A Scottish fisherman who sailed to the Isle of Man from Oban on the promise of work has been fined £5,000 for breaching the Emergency Powers Act.
Mr Neil MacDonald, 39, from Sinclair, Oban, was arrested at Peel breakwater on Sunday, 19 April.
According to a news report from the Isle of Man Today it is said Mr MacDonald claimed he was unaware that the closure of the island’s borders on March 27 extended to Manx territorial waters.
MacDonald appeared before High Bailiff, Jayne Hughes Monday, 20 April, the day following his arrest.
Prosecutor Rebecca Cubbon told the court that MacDonald was the skipper of a Manx-registered vessel, the 14.98m-long ‘Zephyr’ PL 6, owned by Billy Caley.
The ‘Zephyr’ was tracked on its journey from Scotland to Manx waters and into Peel where MacDonald picked up a crew member at 1.00am on Sunday and headed south to the fishing grounds off the coast of Port Erin.
Police were called to Peel breakwater at about 4.30pm on Sunday, at which point the vessel was sitting offshore.
MacDonald was subsequently arrested for violating entry restrictions as set out in the Emergency Powers Act.
The Prosecutor said MacDonald had been told he could fish in Manx waters as long as he didn’t leave the boat.
Defence advocate David Clegg said that MacDonald was not aware that the restrictions extended to the island’s territorial waters.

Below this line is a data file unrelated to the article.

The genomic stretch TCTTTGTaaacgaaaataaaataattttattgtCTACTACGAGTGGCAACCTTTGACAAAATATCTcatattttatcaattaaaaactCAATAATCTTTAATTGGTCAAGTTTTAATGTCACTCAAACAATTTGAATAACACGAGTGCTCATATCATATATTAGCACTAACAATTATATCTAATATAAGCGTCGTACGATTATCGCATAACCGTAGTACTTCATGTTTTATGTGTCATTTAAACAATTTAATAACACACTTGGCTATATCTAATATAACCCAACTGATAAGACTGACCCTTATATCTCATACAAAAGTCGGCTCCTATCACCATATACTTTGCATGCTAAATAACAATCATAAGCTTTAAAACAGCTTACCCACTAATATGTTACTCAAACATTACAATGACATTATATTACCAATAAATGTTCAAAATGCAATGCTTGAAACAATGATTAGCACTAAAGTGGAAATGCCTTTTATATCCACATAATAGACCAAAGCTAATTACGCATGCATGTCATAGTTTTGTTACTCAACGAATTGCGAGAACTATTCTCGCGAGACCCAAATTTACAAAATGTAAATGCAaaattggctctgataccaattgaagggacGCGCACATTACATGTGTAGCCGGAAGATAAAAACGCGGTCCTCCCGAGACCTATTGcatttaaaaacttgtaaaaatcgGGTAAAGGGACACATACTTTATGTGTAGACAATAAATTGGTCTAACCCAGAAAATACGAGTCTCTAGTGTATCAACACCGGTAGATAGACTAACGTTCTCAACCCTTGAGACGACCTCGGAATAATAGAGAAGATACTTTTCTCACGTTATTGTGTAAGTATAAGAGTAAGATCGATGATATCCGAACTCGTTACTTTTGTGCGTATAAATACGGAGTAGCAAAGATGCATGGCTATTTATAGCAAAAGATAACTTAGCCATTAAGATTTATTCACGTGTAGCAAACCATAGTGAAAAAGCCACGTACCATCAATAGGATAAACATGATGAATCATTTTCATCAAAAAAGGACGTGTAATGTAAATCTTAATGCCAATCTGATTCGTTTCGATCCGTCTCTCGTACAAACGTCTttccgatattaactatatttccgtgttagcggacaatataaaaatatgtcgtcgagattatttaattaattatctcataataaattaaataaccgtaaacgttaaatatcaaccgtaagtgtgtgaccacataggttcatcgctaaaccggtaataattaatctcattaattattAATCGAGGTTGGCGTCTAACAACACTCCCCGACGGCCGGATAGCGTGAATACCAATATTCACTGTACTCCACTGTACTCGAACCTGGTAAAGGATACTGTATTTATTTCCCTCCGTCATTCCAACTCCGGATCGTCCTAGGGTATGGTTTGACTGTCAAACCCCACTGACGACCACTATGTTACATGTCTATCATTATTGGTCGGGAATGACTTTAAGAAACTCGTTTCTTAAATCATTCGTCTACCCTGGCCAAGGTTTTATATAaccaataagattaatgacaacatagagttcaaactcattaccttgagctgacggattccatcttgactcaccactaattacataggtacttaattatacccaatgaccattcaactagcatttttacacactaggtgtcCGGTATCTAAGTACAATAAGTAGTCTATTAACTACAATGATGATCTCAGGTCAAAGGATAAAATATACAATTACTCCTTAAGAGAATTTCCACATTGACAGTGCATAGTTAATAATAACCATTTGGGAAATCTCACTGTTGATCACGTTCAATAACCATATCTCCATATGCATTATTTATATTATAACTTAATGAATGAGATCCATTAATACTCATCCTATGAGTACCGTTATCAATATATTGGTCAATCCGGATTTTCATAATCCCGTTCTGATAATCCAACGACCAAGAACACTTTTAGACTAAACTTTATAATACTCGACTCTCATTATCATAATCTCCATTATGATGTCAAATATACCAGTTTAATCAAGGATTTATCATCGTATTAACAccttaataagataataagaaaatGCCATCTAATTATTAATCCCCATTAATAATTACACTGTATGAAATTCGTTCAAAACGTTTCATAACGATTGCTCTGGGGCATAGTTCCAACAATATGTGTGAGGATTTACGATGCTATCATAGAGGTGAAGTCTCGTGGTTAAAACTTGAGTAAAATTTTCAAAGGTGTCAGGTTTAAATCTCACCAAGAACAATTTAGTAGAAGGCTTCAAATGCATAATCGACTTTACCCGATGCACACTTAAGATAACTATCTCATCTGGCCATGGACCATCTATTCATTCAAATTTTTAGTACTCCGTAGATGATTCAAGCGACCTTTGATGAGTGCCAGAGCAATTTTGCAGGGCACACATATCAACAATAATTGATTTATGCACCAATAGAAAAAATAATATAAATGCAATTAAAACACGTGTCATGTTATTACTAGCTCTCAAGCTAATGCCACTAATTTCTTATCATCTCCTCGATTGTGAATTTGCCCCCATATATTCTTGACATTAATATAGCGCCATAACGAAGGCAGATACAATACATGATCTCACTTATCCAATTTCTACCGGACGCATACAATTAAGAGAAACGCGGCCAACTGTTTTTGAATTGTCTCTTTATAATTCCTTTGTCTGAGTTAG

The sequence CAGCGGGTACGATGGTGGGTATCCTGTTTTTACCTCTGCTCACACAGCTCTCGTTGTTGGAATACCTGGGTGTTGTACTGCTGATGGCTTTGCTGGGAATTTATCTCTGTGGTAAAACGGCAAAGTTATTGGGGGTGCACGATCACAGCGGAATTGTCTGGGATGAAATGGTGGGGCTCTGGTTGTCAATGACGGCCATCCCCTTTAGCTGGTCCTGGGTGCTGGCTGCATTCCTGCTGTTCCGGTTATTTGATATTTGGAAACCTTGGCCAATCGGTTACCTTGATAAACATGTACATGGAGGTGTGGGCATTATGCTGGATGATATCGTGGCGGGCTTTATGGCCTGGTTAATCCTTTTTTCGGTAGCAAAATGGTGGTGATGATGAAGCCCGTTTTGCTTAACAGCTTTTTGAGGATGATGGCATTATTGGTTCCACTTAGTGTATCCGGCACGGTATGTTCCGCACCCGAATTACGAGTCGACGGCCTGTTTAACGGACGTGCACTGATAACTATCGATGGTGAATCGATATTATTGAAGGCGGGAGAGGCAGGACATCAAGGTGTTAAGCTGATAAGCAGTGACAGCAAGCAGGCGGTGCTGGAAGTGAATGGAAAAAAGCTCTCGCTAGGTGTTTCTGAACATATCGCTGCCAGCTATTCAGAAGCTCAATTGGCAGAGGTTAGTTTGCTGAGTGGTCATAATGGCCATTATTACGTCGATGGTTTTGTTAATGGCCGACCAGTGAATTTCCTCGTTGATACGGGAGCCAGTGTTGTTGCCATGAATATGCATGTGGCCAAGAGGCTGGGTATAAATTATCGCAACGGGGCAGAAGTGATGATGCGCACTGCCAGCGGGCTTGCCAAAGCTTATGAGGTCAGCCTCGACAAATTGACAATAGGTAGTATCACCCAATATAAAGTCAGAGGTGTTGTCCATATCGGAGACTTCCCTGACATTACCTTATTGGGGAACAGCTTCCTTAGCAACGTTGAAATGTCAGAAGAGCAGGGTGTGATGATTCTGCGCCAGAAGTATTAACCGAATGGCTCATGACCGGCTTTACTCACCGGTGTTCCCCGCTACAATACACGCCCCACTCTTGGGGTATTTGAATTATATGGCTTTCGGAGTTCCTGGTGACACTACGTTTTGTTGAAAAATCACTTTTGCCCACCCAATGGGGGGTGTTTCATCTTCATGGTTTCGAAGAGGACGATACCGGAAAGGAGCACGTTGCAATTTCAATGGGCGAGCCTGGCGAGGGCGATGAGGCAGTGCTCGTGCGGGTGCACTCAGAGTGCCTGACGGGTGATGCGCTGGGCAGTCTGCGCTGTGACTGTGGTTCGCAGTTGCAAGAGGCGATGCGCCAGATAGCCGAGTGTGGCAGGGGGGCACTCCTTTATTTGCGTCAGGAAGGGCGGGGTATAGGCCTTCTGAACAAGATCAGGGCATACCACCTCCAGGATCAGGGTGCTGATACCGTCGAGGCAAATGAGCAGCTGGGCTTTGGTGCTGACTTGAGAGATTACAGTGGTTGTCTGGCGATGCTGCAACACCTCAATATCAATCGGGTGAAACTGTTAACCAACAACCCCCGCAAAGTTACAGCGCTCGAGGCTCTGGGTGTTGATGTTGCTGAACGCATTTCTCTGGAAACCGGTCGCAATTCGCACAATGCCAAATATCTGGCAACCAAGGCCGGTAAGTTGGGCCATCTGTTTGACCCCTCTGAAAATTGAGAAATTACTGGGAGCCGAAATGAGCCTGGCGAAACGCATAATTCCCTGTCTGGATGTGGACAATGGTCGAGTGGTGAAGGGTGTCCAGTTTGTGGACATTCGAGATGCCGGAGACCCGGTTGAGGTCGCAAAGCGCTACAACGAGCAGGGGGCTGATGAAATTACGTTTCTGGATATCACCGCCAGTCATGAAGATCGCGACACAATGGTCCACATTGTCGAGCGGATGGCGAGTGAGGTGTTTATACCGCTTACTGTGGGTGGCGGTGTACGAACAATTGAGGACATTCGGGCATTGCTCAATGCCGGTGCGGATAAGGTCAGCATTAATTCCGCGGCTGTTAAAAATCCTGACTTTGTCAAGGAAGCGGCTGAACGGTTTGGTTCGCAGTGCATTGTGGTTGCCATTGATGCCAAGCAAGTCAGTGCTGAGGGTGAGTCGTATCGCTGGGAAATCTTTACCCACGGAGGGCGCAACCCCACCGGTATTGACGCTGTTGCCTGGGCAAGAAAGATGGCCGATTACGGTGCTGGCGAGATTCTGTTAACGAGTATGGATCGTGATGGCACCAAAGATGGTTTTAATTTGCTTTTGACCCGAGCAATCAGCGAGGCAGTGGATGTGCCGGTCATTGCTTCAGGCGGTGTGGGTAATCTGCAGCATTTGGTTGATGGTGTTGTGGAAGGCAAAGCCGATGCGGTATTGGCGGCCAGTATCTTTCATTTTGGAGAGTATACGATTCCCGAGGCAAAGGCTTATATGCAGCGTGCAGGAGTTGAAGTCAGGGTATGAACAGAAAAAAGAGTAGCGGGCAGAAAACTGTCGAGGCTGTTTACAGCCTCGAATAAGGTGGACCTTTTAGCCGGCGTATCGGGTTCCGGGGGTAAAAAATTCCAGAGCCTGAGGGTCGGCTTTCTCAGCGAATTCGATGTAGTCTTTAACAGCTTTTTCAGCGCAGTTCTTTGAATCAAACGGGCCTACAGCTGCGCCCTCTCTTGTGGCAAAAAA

He added: “But for that, he has been extremely careful.
“He has been self-isolating on his boat for five weeks and but for the fact that the waters are included, his approach was pragmatic.”
Mr Clegg said MacDonald did not set foot on the island until being arrested by police and that he had only docked in Peel at the invitation of the police.
He said neither his client nor the crew member had any symptoms of Covid-19.
Mr Clegg said his client accepted he “should’ve checked more thoroughly” over the regulations and that he “wouldn’t have dreamed of coming” if he knew he would be violating the regulations.
Mrs Hughes said that both herself and her colleague Deputy High Bailiff, Chris Arrowsmith had jailed every person brought before them for Covid breaches but that she accepted MacDonald was an exception to the rule.
Mrs Hughes said that it had not been contradicted by anyone that he acted on behalf of and after taking advice from, the vessel’s owner but his actions were still a serious breach.
She fined MacDonald £5,000 and ordered him to pay costs of £125.
As he was leaving the courtroom, MacDonald said: “I’d just like to apologise to the court and the people of the Isle of Man.”
Source. IOM Today